Cancer

Elderly pets are prone to many illnesses, with cancer being one of the more common illnesses an elderly pet may get. While there are many treatments available for an elderly pet diagnosed with cancer, in some cases, the condition is terminal with no treatment options due to the age and overall health of the pet. One such cancer is hemangiosarcoma, an often fatal type of cancer with a life expectancy of 1-3 months without treatment. In some cases, treatment is not possible due to the location of the mass or the overall health of the elderly pet.

Common Signs of Cancer in Pets

  • Abdominal swelling
  • Bleeding from the mouth, nose or other body openings
  • Difficulty breathing
  • Difficulty eating
  • Lumps, bumps or discolored skin
  • Non-healing wounds
  • Persistent diarrhea or vomiting
  • Sudden changes in weight
  • Unexplained swelling, heat, pain or lameness
  • Visible mass/tumor

A diagnosis of cancer is often devastating to pet parents. The reality of limited time with a beloved pet is very sad for most pet owners. Pet parents don’t typically know what to expect from a terminally ill elderly pet, but providing the best quality of life possible will often help the pet live as comfortably for as long as possible.

Spending quality time with your pet and going at his pace, and understanding that they are ill will help your pet enjoy whatever time he has left. You may need to adapt to a shorter walk schedule or keep the house cooler or warmer than normal, depending on your pets comfort level.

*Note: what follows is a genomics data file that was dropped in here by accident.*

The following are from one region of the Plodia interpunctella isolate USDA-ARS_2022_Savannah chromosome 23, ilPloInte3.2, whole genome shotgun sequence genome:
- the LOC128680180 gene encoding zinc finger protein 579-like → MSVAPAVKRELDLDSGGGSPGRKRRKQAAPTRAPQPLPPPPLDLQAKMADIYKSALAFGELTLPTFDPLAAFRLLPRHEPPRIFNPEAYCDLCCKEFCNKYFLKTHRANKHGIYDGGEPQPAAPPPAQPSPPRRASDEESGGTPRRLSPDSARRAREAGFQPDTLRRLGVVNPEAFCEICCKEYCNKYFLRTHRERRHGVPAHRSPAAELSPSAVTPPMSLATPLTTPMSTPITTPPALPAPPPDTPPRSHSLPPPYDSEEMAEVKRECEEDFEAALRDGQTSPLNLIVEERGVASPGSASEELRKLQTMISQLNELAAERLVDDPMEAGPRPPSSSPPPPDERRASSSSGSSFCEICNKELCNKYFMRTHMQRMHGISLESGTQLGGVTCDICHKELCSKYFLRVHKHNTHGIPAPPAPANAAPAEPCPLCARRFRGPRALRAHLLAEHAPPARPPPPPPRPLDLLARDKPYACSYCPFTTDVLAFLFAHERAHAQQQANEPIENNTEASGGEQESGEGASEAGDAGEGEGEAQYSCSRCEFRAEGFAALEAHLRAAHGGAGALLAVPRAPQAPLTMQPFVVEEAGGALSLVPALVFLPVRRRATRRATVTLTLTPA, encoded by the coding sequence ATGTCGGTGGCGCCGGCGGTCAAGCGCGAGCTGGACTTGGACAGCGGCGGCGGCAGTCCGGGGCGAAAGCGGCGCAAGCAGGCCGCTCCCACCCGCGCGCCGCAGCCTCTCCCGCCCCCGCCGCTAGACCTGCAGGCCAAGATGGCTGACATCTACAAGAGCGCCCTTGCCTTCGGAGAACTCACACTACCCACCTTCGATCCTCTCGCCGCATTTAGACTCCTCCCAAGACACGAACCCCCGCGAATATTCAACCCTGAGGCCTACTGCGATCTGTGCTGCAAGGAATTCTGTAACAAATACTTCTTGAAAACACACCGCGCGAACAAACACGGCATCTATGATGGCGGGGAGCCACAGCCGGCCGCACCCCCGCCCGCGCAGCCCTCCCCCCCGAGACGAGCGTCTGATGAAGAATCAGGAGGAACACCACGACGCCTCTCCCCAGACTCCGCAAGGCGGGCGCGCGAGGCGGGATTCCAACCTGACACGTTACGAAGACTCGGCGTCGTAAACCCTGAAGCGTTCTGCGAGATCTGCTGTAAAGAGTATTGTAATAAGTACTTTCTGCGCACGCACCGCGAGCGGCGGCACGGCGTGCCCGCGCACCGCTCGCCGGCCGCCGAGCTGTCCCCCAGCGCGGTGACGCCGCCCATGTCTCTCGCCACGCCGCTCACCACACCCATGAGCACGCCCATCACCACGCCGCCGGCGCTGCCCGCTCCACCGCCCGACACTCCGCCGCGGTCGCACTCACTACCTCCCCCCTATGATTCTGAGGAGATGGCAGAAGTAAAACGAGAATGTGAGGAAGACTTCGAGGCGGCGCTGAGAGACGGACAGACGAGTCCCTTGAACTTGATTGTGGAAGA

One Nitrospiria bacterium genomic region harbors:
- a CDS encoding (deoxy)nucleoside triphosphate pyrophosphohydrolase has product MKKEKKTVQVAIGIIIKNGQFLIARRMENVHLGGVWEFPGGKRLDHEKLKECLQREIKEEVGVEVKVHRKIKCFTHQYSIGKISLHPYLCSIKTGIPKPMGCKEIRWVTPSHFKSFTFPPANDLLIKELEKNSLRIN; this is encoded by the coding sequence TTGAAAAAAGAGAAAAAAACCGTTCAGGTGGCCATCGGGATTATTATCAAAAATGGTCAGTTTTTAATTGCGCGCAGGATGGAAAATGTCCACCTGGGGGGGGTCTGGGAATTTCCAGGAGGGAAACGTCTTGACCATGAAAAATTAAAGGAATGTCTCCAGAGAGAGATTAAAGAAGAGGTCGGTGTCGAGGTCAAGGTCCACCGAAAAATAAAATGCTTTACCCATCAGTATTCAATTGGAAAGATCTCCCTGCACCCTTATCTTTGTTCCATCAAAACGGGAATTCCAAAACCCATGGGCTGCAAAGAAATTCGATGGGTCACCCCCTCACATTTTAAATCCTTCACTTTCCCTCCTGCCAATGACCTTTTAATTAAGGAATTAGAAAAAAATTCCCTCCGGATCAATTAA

It is important to keep your pet as comfortable as possible, watching him closely for changes in behavior, eating or peeing and pooping, and giving him whatever medication your vet prescribes. Medication can be challenging to give any pet, but elderly pets often have a loss of appetite making administration of medication quite difficult.

There are specially designed pill treats, cheese, bread or meat options that make the medication go down more easily. Use what works for your pet to help them take their medication. While it may not be best to give a pet cheese or meat, if this is the only means of taking the medication, it may have to suffice.

Be patient with your pet and provide lots of love and hugs and try to enjoy every moment you have during this difficult time.

If the time comes when you are questioning your pets quality of life, you may need to consider euthanasia. Visit that page to learn more if you are concerned for your pet’s well being and quality of life.

Should you need help paying for your pet’s medical treatment and care, we are not accepting applications at this time, but you may contact The Pet Fund at 916-443-6007 to inquire about funding for non basic, non emergency care. If you qualify, payment would be made directly to your veterinarian.

We highly recommend pet insurance for parents of elderly pets. Visit our pet insurance facts page for more information about pet insurance and other products that have helped our elderly pets live longer, better lives.